Read 5:28. Jesus says that it's not just the outward act of adultery that will exclude you from God's kingdom; it's also the heart-attitude that underlies adultery, even if you never actually commit it. Sexual lust--not physical attraction, but viewing another person as an object of sexual pleasure and ruminating on what it would be like to use them in this way--this is abhorrent enough to God to sentence you to hell!

Read 5:29,20. Jesus is not saying that you should literally do this (like Origen did). Gouging your eyes out would not prevent mental lust? If he did, we should all be blind paraplegics--and we'd still be guilty enough to go to hell. His point is to emphasize that sexual lust will send you to hell, so take this seriously!

"You shall not make false vows, but you shall fulfill your vows to the Lord." Read 5:33. The scribes and Pharisees had come up with a legalistic code of "binding" and "non-binding" vows (read Matt. 23:16-22). So if you knew the code, you could deliberately deceive someone and still be righteous! Their answer was something like "As long as you have never committed perjury in court, you are righteous enough to enter God's kingdom."

Jesus completely rejects this whole definition of righteousness! Read 5:34-37. His point is not that we can't ever take an oath in court or swear by God's name (God does, Jesus did, Paul does). It is rather that every assertion, promise, etc. is made in God's presence, and that therefore righteousness means being always honest and never deceptive. Not only committing perjury condemns us in God's eyes, but also twisting an account to make us look better, failing to tell the truth when we should, etc.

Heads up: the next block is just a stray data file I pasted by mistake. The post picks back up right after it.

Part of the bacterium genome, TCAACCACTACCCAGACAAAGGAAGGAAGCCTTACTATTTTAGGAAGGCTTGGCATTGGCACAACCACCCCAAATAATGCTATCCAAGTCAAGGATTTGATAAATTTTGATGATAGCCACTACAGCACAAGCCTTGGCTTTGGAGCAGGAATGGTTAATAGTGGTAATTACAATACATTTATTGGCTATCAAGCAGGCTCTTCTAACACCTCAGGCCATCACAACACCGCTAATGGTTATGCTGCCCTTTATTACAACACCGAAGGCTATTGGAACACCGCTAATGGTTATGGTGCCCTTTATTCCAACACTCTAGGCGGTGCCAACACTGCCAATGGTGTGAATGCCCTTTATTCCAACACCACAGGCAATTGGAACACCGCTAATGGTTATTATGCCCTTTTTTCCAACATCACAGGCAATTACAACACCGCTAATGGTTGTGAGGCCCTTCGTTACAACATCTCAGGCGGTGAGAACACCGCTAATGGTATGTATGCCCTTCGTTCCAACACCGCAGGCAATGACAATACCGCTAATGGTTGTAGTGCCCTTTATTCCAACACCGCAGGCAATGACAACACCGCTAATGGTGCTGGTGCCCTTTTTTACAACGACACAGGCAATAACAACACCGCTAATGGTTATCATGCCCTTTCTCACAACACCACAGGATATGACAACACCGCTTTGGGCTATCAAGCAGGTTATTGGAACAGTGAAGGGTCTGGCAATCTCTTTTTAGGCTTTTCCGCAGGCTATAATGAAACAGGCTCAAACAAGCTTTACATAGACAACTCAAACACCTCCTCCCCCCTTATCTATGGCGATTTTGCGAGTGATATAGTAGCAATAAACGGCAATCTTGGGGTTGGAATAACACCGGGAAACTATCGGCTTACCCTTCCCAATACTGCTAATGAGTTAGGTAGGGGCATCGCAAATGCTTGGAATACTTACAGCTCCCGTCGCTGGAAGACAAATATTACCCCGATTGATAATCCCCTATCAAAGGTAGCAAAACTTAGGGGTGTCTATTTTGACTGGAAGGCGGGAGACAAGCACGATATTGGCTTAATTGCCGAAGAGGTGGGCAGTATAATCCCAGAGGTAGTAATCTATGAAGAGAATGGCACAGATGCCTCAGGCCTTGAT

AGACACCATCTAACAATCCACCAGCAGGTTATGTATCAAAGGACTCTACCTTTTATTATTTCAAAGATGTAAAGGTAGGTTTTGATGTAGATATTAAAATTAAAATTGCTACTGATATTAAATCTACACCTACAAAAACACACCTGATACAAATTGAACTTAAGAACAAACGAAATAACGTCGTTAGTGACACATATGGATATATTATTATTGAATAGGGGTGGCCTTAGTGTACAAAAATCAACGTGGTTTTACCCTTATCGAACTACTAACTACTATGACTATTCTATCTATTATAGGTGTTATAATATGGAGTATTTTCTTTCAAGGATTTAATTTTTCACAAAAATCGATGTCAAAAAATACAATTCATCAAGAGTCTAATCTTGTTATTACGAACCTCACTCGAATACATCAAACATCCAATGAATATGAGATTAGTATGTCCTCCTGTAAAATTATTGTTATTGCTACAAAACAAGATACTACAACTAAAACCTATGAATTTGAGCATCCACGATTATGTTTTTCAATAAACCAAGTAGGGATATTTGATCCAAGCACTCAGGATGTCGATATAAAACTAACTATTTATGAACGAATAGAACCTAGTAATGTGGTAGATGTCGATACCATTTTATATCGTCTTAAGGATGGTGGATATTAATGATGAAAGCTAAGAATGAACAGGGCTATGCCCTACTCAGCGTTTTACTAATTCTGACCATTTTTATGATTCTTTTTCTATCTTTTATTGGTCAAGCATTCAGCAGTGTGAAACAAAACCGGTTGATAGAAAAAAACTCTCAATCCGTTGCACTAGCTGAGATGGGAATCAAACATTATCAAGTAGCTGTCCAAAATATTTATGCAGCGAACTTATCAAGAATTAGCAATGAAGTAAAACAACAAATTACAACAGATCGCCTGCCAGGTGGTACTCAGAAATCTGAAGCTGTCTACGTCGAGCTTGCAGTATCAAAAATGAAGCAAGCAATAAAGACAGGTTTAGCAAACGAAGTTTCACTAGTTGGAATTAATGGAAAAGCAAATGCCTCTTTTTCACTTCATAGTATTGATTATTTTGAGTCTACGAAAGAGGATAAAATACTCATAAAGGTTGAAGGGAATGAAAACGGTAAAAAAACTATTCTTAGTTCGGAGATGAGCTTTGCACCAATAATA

"An eye for an eye, and a tooth for a tooth." Read 5:38. This was part of the Old Testament civil law, a key principle of jurisprudence: the penalty should match the crime. Its intent was to not only justly punish crime, but also prevent blood-feuds. The scribes and Pharisees ripped this out of its context and applied it to personal relationships so that it justified vengeance in our personal relationships! If someone wrongs you, you can get back at him in the same way ("I don't get mad--I get even.") and still be righteous.

Jesus rejects this whole definition of righteousness. Read 5:39-42. He is not saying that there is no place for a police force to maintain civil order or an army to defend a country. Neither is he saying that you must give money to every drunk on the street who asks you for it. He is saying that true righteousness involves rejecting the right to take personal vengeance and trying to overcome evil with good, even when it means personal sacrifice (Rom. 12:19-21).

"You shall love your neighbor." Read 5:43. Here Jesus actually includes the scribes' and Pharisees' interpretation of this command. They decided that "neighbor" includes only those who have the same religious beliefs, ethnic origin, etc. So they interpreted this law, which was given to explain our obligation to love other people the way we love ourselves (committed to purse their good), in a way that actually justified ethnic and religious bigotry. You could hate Samaritans and Gentiles and tax-gatherers and prostitutes, and still be righteous enough to enter God's kingdom.

Jesus categorically rejects this perversion of God's Law. Read 5:44-47. True righteousness requires always seeking the good of even those who persecute you for your allegiance to God.